Too good to be true

Photo by Justin Lim on Unsplash

In Chapter 4 of Introductory Scots Law, I discuss the importance of the Consumer Protection from Unfair Trading Regulations 2008.

An interesting story about the Regulations was reported by the BBC last week.

The parent company of SCS, the well known furniture retailer, was successfully prosecuted under the Regulations at Aberdeen Sheriff Court.

The offence?

SCS had displayed posters claiming that all products had been reduced as part of its Black Friday sales event in November 2017. This was not true: the price of three sofas had been substantially increased by the company several days before the promotional event (one product had been increased by as much as £800). The Trading Standards Department at Aberdeen City Council had been investigating the company’s pricing policies over a long period and this is how the prosecution was initiated by alerting the Procurator Fiscal Service to the situation.

Sheriff Ian Wallace was firmly of the view that the company’s use of deliberately misleading advertorial material (the posters) for financial advantage was a breach of the Regulations. The parent company of SCS was fined £6,000 by the Sheriff.

A link to the story on the BBC website can be found below:

Sofa firm fined for hiking prices before Black Friday

The Regulations

The Regulations came into force on 26 May 2008 and were implemented into UK law as a result of the European Union’s Unfair Commercial Practices Directive (2005/29/EC). The Directive is further evidence of the European Union’s desire to standardise or harmonise consumer law across the member states and to ensure that consumers in the Single European Market and the European Economic Area benefit from tougher legislation which aims to tackle disreputable trading and retailing practices by businesses.

Brexit alert!!!: the Directive has been implemented into UK law via the Regulations and will continue to be part of domestic law until such time as any future Westminster Parliament decides to repeal these important consumer laws.

The most important feature of the Regulations is that they impose a general duty on retailers and traders to act fairly and honestly in their dealings with consumers. More specifically, the Regulations target particular trading practices which are deemed to be aggressive or misleading where consumers are concerned and certain practices will be banned altogether.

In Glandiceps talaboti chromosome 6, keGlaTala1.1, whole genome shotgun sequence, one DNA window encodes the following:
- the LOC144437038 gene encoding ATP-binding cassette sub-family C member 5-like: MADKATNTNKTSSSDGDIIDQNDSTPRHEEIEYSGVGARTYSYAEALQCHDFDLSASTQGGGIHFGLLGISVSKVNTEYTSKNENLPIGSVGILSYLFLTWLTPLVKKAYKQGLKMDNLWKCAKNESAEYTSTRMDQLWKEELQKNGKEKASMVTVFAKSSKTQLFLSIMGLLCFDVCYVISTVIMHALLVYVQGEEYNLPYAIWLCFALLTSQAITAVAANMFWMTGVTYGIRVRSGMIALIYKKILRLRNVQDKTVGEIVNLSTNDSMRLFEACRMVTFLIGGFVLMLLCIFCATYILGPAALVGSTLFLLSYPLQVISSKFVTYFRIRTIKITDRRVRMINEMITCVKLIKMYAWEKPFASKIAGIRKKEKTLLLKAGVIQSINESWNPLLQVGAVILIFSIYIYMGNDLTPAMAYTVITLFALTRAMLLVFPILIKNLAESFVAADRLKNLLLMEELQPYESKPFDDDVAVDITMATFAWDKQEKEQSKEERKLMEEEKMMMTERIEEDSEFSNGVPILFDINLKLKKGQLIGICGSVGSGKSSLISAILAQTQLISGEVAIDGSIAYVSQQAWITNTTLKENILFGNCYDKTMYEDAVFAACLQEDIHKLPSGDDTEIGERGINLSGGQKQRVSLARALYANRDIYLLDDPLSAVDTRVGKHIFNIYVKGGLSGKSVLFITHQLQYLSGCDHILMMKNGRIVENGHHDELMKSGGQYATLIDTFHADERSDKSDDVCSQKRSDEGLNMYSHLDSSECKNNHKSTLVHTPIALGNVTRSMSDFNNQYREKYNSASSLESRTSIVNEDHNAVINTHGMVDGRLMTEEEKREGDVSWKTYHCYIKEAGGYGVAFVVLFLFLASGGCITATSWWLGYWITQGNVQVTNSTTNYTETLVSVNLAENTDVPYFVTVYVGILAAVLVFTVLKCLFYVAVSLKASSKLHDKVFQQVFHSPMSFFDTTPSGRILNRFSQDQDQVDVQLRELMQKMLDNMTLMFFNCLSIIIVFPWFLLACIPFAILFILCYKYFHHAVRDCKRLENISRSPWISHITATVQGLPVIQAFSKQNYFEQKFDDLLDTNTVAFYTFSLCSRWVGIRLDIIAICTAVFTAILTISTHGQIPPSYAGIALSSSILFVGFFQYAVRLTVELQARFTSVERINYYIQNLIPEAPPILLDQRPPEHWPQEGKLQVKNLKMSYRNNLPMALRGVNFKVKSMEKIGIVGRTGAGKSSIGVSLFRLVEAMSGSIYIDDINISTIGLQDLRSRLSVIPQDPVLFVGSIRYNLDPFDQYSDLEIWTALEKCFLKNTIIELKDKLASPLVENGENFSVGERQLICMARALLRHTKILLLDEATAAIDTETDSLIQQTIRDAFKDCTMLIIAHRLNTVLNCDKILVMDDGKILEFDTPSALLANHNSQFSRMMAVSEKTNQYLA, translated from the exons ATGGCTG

As the title of the Regulations suggests it will be consumers i.e. individuals who purchase products for their own private use who will benefit the most from the protection offered by the new legislation. For the most part, business or non-consumer contracts will not be affected, but there may be situations where such contracts can have an impact on consumers and, therefore, the Regulations might apply.

The general prohibition (Regulation 3)

Regulation 3 prohibits, in a general sense, unfair commercial practices. A commercial practice will be regarded as unfair if the retailer or trader has behaved in a way which is not professionally diligent and if it materially distorts or is likely to materially distort the behaviour of the average consumer. The essential thing to focus on here is that the behaviour of the retailer or trader (whether by act or omission) has caused the consumer to make a decision which has left him/her materially disadvantaged. In other words, the consumer has made a decision which s/he would probably not have made if the retailer or trader had acted with honesty and integrity.

Regulation 2 also explains what is meant by the term material distortion. A material distortion might occur in situations where a trader behaves in such a way towards a consumer which could cause the consumer to make a decision which would significantly alter his or her behaviour and thus prevent him or her from being able to make an informed decision about the product.

Misleading commercial practices (Regulations 5-7) 

Regulations 5–7 ban commercial practices by a trader which are deemed to be misleading (whether such practices involve an act or omission) or aggressive and again where the average consumer is influenced to such an extent whereby they make a different decision which, in the short or long term, could be harmful or detrimental to his or her interests. It will be necessary for the courts to consider evidence as to what is an aggressive or misleading commercial practice by a trader or retailer and the likely effect of such conduct on consumers. If a consumer can demonstrate that a trader behaved in a dishonest or unreasonable way and this led him or her to suffer real harm as a result there will surely be a strong case to answer.

Copyright Seán J Crossan, 14 March 2019

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A legal blog by the author of Introductory Scots Law: Theory & Practice (3rd Edition: 2017; Hodder Gibson) Sean J. Crossan BA (Hons), LLB (Hons), MSc, TQFE I have been teaching law in Higher and Further Education for nearly 25 years. I also worked as an employment law consultant in a Glasgow law firm for over a decade. I am also a trade union representative and continue to make full use of my legal background. I am a graduate and postgraduate of the Universities of Dundee, London and Strathclyde. Please note that this Blog provides a general commentary about issues in Scots Law. It is not intended as a substitute for in-depth legal advice. If you have a specific legal problem, you should always consult a suitably qualified Scottish solicitor who will be able to provide you with the support that you require.

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